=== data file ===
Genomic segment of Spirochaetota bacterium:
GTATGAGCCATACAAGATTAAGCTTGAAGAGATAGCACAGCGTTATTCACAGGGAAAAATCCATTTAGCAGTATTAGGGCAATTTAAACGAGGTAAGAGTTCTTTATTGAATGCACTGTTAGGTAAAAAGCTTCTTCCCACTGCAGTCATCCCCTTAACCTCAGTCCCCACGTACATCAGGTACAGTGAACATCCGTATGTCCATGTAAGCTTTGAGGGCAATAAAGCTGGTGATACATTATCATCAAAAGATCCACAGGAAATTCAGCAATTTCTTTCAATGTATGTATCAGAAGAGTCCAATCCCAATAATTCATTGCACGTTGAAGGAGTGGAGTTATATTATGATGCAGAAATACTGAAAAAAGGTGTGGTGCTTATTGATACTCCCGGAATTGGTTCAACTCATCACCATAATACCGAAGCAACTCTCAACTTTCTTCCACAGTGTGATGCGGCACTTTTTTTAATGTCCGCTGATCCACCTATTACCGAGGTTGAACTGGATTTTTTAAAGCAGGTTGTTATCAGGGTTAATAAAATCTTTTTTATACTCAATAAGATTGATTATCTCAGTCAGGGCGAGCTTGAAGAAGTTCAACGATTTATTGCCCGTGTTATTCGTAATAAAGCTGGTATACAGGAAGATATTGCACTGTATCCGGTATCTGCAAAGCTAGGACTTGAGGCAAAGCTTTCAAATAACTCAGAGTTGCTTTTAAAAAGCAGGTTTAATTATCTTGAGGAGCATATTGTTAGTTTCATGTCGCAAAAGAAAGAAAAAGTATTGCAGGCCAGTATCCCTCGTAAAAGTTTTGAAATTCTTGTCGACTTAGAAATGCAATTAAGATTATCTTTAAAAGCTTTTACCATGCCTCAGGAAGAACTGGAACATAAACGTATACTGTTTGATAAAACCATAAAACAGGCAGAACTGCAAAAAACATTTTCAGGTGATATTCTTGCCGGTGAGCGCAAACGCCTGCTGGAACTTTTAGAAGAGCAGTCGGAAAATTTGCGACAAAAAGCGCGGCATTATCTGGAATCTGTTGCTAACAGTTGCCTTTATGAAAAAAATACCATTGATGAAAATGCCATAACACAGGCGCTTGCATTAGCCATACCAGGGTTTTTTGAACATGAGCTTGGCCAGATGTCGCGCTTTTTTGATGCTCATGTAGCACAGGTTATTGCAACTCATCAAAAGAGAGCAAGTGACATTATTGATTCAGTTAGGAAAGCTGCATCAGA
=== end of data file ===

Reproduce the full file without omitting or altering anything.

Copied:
Genomic segment of Spirochaetota bacterium:
GTATGAGCCATACAAGATTAAGCTTGAAGAGATAGCACAGCGTTATTCACAGGGAAAAATCCATTTAGCAGTATTAGGGCAATTTAAACGAGGTAAGAGTTCTTTATTGAATGCACTGTTAGGTAAAAAGCTTCTTCCCACTGCAGTCATCCCCTTAACCTCAGTCCCCACGTACATCAGGTACAGTGAACATCCGTATGTCCATGTAAGCTTTGAGGGCAATAAAGCTGGTGATACATTATCATCAAAAGATCCACAGGAAATTCAGCAATTTCTTTCAATGTATGTATCAGAAGAGTCCAATCCCAATAATTCATTGCACGTTGAAGGAGTGGAGTTATATTATGATGCAGAAATACTGAAAAAAGGTGTGGTGCTTATTGATACTCCCGGAATTGGTTCAACTCATCACCATAATACCGAAGCAACTCTCAACTTTCTTCCACAGTGTGATGCGGCACTTTTTTTAATGTCCGCTGATCCACCTATTACCGAGGTTGAACTGGATTTTTTAAAGCAGGTTGTTATCAGGGTTAATAAAATCTTTTTTATACTCAATAAGATTGATTATCTCAGTCAGGGCGAGCTTGAAGAAGTTCAACGATTTATTGCCCGTGTTATTCGTAATAAAGCTGGTATACAGGAAGATATTGCACTGTATCCGGTATCTGCAAAGCTAGGACTTGAGGCAAAGCTTTCAAATAACTCAGAGTTGCTTTTAAAAAGCAGGTTTAATTATCTTGAGGAGCATATTGTTAGTTTCATGTCGCAAAAGAAAGAAAAAGTATTGCAGGCCAGTATCCCTCGTAAAAGTTTTGAAATTCTTGTCGACTTAGAAATGCAATTAAGATTATCTTTAAAAGCTTTTACCATGCCTCAGGAAGAACTGGAACATAAACGTATACTGTTTGATAAAACCATAAAACAGGCAGAACTGCAAAAAACATTTTCAGGTGATATTCTTGCCGGTGAGCGCAAACGCCTGCTGGAACTTTTAGAAGAGCAGTCGGAAAATTTGCGACAAAAAGCGCGGCATTATCTGGAATCTGTTGCTAACAGTTGCCTTTATGAAAAAAATACCATTGATGAAAATGCCATAACACAGGCGCTTGCATTAGCCATACCAGGGTTTTTTGAACATGAGCTTGGCCAGATGTCGCGCTTTTTTGATGCTCATGTAGCACAGGTTATTGCAACTCATCAAAAGAGAGCAAGTGACATTATTGATTCAGTTAGGAAAGCTGCATCAGA